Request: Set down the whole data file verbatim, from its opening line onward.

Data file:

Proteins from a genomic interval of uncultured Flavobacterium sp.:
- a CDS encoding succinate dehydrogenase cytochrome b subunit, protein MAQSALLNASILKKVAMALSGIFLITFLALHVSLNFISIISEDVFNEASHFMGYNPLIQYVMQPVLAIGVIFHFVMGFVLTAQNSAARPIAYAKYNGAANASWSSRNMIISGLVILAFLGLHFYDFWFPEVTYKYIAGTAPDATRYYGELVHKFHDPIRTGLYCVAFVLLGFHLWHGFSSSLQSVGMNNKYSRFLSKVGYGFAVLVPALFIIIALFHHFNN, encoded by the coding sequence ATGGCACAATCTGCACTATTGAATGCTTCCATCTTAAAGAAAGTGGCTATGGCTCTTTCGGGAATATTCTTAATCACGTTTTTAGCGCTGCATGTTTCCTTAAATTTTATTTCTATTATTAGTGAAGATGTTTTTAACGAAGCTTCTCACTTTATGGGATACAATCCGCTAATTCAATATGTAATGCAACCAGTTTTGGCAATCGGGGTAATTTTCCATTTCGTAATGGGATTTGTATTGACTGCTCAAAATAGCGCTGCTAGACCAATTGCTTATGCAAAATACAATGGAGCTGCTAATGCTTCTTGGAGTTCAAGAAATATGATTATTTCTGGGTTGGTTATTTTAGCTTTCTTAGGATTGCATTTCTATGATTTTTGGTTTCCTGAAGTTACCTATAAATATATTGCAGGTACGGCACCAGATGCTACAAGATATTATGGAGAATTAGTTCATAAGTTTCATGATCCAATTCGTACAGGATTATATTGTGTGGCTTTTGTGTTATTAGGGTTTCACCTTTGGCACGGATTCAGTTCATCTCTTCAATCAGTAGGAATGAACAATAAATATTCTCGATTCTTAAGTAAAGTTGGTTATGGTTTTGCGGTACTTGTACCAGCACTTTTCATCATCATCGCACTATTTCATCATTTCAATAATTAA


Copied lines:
Proteins from a genomic interval of uncultured Flavobacterium sp.:
- a CDS encoding succinate dehydrogenase cytochrome b subunit, protein MAQSALLNASILKKVAMALSGIFLITFLALHVSLNFISIISEDVFNEASHFMGYNPLIQYVMQPVLAIGVIFHFVMGFVLTAQNSAARPIAYAKYNGAANASWSSRNMIISGLVILAFLGLHFYDFWFPEVTYKYIAGTAPDATRYYGELVHKFHDPIRTGLYCVAFVLLGFHLWHGFSSSLQSVGMNNKYSRFLSKVGYGFAVLVPALFIIIALFHHFNN, encoded by the coding sequence ATGGCACAATCTGCACTATTGAATGCTTCCATCTTAAAGAAAGTGGCTATGGCTCTTTCGGGAATATTCTTAATCACGTTTTTAGCGCTGCATGTTTCCTTAAATTTTATTTCTATTATTAGTGAAGATGTTTTTAACGAAGCTTCTCACTTTATGGGATACAATCCGCTAATTCAATATGTAATGCAACCAGTTTTGGCAATCGGGGTAATTTTCCATTTCGTAATGGGATTTGTATTGACTGCTCAAAATAGCGCTGCTAGACCAATTGCTTATGCAAAATACAATGGAGCTGCTAATGCTTCTTGGAGTTCAAGAAATATGATTATTTCTGGGTTGGTTATTTTAGCTTTCTTAGGATTGCATTTCTATGATTTTTGGTTTCCTGAAGTTACCTATAAATATATTGCAGGTACGGCACCAGATGCTACAAGATATTATGGAGAATTAGTTCATAAGTTTCATGATCCAATTCGTACAGGATTATATTGTGTGGCTTTTGTGTTATTAGGGTTTCACCTTTGGCACGGATTCAGTTCATCTCTTCAATCAGTAGGAATGAACAATAAATATTCTCGATTCTTAAGTAAAGTTGGTTATGGTTTTGCGGTACTTGTACCAGCACTTTTCATCATCATCGCACTATTTCATCATTTCAATAATTAA